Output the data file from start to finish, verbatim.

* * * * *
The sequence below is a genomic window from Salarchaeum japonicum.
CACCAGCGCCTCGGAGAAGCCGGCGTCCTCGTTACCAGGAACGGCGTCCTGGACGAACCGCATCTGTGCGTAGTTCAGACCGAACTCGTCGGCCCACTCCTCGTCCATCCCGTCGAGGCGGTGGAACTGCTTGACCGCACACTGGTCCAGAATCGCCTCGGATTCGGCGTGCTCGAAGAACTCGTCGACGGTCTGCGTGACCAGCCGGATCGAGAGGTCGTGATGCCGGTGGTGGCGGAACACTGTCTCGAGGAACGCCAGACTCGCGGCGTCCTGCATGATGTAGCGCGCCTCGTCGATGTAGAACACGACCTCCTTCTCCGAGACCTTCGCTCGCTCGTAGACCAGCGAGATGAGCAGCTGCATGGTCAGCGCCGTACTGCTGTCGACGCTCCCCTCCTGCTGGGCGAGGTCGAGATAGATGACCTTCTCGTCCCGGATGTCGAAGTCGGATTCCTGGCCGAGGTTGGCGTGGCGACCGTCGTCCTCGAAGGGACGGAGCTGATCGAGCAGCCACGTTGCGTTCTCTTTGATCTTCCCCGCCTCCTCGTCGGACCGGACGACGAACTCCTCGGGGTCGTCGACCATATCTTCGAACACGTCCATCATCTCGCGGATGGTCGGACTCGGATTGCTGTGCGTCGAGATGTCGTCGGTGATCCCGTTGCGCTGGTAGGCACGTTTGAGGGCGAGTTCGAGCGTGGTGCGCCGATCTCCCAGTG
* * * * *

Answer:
The sequence below is a genomic window from Salarchaeum japonicum.
CACCAGCGCCTCGGAGAAGCCGGCGTCCTCGTTACCAGGAACGGCGTCCTGGACGAACCGCATCTGTGCGTAGTTCAGACCGAACTCGTCGGCCCACTCCTCGTCCATCCCGTCGAGGCGGTGGAACTGCTTGACCGCACACTGGTCCAGAATCGCCTCGGATTCGGCGTGCTCGAAGAACTCGTCGACGGTCTGCGTGACCAGCCGGATCGAGAGGTCGTGATGCCGGTGGTGGCGGAACACTGTCTCGAGGAACGCCAGACTCGCGGCGTCCTGCATGATGTAGCGCGCCTCGTCGATGTAGAACACGACCTCCTTCTCCGAGACCTTCGCTCGCTCGTAGACCAGCGAGATGAGCAGCTGCATGGTCAGCGCCGTACTGCTGTCGACGCTCCCCTCCTGCTGGGCGAGGTCGAGATAGATGACCTTCTCGTCCCGGATGTCGAAGTCGGATTCCTGGCCGAGGTTGGCGTGGCGACCGTCGTCCTCGAAGGGACGGAGCTGATCGAGCAGCCACGTTGCGTTCTCTTTGATCTTCCCCGCCTCCTCGTCGGACCGGACGACGAACTCCTCGGGGTCGTCGACCATATCTTCGAACACGTCCATCATCTCGCGGATGGTCGGACTCGGATTGCTGTGCGTCGAGATGTCGTCGGTGATCCCGTTGCGCTGGTAGGCACGTTTGAGGGCGAGTTCGAGCGTGGTGCGCCGATCTCCCAGTG